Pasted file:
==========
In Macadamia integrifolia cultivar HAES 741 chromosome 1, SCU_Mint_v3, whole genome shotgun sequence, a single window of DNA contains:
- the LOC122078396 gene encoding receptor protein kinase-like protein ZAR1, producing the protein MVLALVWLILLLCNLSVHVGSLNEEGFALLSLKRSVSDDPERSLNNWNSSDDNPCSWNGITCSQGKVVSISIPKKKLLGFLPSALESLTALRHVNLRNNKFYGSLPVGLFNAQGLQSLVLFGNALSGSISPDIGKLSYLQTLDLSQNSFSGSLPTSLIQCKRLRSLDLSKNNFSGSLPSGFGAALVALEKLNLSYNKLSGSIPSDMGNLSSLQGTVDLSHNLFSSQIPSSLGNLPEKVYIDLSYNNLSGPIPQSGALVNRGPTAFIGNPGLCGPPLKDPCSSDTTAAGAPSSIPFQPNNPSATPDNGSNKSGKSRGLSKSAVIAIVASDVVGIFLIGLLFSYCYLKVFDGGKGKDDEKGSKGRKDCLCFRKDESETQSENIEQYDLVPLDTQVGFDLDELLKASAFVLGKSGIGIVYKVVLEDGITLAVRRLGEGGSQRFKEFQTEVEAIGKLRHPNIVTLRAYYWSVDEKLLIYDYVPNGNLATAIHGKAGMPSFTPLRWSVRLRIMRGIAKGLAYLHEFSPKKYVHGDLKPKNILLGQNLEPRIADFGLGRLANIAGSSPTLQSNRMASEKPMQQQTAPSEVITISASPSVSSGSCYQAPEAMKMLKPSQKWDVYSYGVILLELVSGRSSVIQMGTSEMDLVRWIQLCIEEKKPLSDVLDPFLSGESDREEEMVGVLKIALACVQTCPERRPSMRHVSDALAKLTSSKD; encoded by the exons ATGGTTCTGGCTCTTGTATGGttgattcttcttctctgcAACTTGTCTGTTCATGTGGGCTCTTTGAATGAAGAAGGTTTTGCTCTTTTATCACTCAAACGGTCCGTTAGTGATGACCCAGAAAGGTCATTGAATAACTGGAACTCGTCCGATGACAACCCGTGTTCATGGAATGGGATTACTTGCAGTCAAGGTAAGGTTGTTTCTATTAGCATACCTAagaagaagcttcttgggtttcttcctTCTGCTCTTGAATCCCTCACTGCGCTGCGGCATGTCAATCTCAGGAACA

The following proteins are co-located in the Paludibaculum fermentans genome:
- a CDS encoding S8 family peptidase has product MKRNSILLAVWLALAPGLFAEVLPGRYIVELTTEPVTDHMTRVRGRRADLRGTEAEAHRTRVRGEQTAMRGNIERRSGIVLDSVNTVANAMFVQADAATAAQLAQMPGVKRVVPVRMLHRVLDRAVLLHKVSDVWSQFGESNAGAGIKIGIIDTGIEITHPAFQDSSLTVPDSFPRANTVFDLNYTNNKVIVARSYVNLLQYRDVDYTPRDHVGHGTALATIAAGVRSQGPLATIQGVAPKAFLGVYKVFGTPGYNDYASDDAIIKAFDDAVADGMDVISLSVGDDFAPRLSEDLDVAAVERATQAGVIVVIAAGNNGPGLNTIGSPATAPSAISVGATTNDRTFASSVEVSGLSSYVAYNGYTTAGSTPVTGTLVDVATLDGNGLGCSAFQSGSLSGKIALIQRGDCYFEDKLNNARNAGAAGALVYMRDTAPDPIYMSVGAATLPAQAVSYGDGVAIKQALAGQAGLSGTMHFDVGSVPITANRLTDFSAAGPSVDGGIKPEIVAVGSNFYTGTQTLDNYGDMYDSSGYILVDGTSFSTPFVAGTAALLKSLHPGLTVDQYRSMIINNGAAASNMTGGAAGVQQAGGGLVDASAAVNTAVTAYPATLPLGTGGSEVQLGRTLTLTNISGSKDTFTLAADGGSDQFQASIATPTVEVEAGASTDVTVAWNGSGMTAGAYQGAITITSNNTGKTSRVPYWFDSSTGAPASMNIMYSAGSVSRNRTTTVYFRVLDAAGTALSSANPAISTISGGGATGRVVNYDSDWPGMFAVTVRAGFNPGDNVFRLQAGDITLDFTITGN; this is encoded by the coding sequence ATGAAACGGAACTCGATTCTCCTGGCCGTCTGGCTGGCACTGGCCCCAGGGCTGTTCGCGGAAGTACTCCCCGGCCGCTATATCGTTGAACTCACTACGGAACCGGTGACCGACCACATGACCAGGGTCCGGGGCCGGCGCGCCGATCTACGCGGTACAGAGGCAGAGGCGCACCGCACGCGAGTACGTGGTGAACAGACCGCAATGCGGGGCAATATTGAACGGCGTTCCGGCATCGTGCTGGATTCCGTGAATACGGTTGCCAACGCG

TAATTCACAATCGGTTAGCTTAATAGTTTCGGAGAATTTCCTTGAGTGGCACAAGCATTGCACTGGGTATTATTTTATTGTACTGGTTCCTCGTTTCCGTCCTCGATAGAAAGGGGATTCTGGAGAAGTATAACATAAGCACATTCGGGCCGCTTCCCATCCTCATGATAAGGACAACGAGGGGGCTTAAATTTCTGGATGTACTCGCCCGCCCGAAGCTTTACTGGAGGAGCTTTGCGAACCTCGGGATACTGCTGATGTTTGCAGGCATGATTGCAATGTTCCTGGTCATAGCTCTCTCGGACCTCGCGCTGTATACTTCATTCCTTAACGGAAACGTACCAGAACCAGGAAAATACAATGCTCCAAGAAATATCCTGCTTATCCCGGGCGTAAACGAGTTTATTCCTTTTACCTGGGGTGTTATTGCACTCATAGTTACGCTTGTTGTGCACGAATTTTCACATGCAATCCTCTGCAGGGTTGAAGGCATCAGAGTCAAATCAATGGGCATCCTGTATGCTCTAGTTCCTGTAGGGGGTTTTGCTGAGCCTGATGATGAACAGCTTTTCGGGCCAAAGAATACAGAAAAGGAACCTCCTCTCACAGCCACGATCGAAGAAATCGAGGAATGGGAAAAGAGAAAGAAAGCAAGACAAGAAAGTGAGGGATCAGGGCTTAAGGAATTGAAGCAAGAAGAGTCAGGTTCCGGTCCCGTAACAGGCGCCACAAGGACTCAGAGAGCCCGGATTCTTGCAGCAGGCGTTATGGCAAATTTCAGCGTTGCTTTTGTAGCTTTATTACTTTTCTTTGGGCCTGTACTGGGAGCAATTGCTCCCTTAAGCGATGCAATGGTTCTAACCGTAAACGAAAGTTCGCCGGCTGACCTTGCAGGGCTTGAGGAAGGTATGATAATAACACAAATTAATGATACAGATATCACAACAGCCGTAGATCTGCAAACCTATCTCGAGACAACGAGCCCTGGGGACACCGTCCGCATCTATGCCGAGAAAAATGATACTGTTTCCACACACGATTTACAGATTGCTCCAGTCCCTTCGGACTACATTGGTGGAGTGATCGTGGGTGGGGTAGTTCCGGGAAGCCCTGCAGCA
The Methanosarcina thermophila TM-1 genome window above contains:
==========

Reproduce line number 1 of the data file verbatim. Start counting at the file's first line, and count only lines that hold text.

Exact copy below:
In Macadamia integrifolia cultivar HAES 741 chromosome 1, SCU_Mint_v3, whole genome shotgun sequence, a single window of DNA contains: